The Structure and Impact of Trans-Pacific Trade, 16th to 18th Centuries: The Manila Galleon Trade Beyond Silver and Silks
For actual research results, see also https://crossroads-research.net/news/ and https://crossroads-research.net/projects/erc-adg-transpacific/
With an interdisciplinary team, comprising specialists in Chinese, Japanese, Latin American, Southeast Asian, economic, environmental, and medical history, maritime archaeology, and geographical sciences, this project will, for the first time, systematically investigate the roles of actors, objects, side-effects, and exchanges that were ‘invisible’ or marginal to conventional histories of the Manila Galleon trade (1565 to 1815). It will also examine informal trade routes and networks in this trans-Pacific trade connection, concentrating on the 16th to 18th centuries. To achieve this goal, TRANSPACIFIC will expand upon the structure and impacts of contraband, informal, accidental, and undesired exchanges of cargoes, people, knowledge, technologies, and diseases across the Pacific, to evaluate, first, the complexity, nature, and degree of the global interconnectivity of Asian and European sub-regional networks, and, second, to reassess both their positive and negative impacts on trans-Pacific trade generally, and on indigenous actors and societies in China, Japan, and the Viceroyalty of Peru specifically.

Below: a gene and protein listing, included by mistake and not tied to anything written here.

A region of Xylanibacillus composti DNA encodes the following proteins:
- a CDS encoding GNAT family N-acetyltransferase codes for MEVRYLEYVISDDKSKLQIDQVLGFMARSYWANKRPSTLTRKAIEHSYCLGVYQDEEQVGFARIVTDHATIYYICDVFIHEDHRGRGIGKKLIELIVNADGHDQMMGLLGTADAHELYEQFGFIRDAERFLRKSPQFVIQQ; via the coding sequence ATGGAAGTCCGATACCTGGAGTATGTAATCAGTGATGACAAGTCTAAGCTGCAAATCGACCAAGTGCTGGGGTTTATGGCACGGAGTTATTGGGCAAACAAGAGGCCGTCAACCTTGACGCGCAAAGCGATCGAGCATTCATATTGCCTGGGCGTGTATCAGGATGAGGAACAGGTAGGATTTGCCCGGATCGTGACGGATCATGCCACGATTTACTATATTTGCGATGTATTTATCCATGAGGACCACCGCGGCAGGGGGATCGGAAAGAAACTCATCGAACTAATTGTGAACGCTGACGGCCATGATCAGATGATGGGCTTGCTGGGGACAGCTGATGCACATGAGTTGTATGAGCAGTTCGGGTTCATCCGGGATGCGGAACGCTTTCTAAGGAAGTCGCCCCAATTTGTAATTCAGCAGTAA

Angela Schottenhammer, “’Peruvian balsam’”: An Example of Transoceanic Transfer of Medicinal Knowledge”, Journal of Ethnobiology and Ethnomedicine (2020) 16:69, https://doi.org/10.1186/s13002-020-00407-y; https://rdcu.be/cagEq